Demolitions in Ramadin village, Hebron

Map of Ramadin (UNRWA)


Ramadin village is located at the southern tip of the West Bank very close to the Green Line (see map, point 1). It is inhabited by 3,500 Bedouins, of whom 3,000 are registered refugees (330 families), mainly shepherds. UNRWA runs a school and a health clinic in the village; construction of a new UNRWA school is under way. According to official Israeli maps, after completion of the ‘Barrier’ this village will lie in the ‘seamzone’, between the Barrier and the Green Line (see red dotted line on map).

As with many other villages in the West Bank, most homes have been built without proper permits, although mostly on land owned by the residents. Since May 2004 there have been four rounds of demolition of homes and destruction of wells in the village and there are a number of pending demolition orders for more homes, shacks and wells. The refugees whose homes are destroyed move into the tents provided by UNRWA or with family and friends. Most wells destroyed or with demolition orders pending have been built since the beginning of this intifada to enable the residents to collect rainwater, because they cannot buy water from Israel as they have in the past.

Local people reported cases of harassment by the Israeli security forces, including visits by the IDF to the households which UNRWA has visited, where they demanded to know the reason for such visits and examine the assistance delivered.

UNRWA visits

1. On 17 May 2004, the UNRWA team visited the area in the village where three buildings had been demolished by the

***image3***Israeli Authorities for lack of building permits. The buildings were located close to the Eshkolot settlement (see map, point 2) although not adjacent to it.. Altogether, approximately fifty registered refugees (Jamaein family) were made homeless by this round of demolitions. Buildings closer to the settlement were left intact and the residents were told by the IDF that they would be back to demolish them too for lack of permits. The day after the houses were destroyed, UNRWA social workers visited the five families and distributed humanitarian items, including tents for the families to live in.

The families erected and moved into the tents. However, according to the Jamaein family, on 21 May, IDF soldiers entered the hamlet and told them that unless the tents were removed immediately, the remaining houses would be destroyed. The family felt that under the circumstances they had no choice but to acquiesce and reluctantly set about removing them. The tents are now stored in the chicken coup and the family have found a place to stay with a relative.

2. On 4 June 2004, the UNRWA team visited the Arab Mesamra neighbourhood (see map, point 3) where the IDF had demolished two homes for lack of building permits. In total, 30 people were made homeless from this demolition. There are demolition orders pending for all the buildings in this neighbourhood (approximately five). The IDF has warned the residents that they will be back to demolish the rest of the homes. The remaining residents amount to approximately 60 people. Border Police obstructed the passing of an UNRWA van with emergency kits, tents and food, delaying their arrival in Ramadin for fifty minutes. The two homes had been built in 1984 and 1992 respectively. The orders date from six months before the demolition. The settlement of Sansana which is located on a hilltop directly facing the Mesamra neighbourhood a kilometre away, lies half in Israel and half in the West Bank.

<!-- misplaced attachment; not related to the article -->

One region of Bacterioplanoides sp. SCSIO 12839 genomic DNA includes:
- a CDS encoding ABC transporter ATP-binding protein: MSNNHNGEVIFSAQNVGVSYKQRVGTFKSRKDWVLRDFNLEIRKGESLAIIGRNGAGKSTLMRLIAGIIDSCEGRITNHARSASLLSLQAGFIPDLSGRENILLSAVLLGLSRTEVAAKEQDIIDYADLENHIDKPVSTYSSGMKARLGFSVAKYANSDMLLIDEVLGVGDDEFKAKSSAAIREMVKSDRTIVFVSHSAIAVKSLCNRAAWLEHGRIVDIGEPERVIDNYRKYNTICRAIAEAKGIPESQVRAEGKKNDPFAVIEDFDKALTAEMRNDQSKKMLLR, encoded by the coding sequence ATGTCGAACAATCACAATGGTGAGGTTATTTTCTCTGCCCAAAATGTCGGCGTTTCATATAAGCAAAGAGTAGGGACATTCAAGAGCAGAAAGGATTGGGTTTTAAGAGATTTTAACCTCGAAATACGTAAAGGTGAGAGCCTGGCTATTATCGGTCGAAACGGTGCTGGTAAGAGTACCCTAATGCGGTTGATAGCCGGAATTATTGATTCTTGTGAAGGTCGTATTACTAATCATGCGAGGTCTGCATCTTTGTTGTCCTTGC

3. On 6 June the UNRWA team visited the Zagharneh family which comprises sixty refugees. For the past year the family has been trying to stop the demolition of the three wells in their neighbourhood. However, a court order was issued giving three days warning and on 3 June, bulldozers accompanied by Border Police and IDF soldiers destroyed the three wells and the previously clear water is now polluted with fallen masonry.

4. On 21 June, 28 more demolition orders and three days’ warning were given to Ramadin residents. The UNRWA teams visited on 22 June and 5 July. The mukhtar’s family, who are among those affected, has sought legal advice. On 4 July five homes were destroyed in the Al-Rodawani neighbourhood, in the South Eastern part of Ramadin (see map, point 4).

Conclusion

The village of Ramadin, already suffering from poverty related to the closures imposed after the intifada started in 2000, is facing a wave of home demolitions and well destruction. Under the pretext that these structures have been built without proper permits, the Israeli Authorities have left approximately 12 families (120 people) homeless and destroyed three wells: this despite the fact that it is virtually impossible for Palestinians to obtain building permits in this area. There are at least 30 pending demolition orders. If the route of the Barrier does not change, Ramadin, including the UNRWA school and clinic and the 3,000 registered refugees living in the village, will end up in the ‘seamzone’ and will need permits to live on their land and to access grazing land. There is a danger that those whose homes have been destroyed or have a pending demolition order will not receive residence permits.

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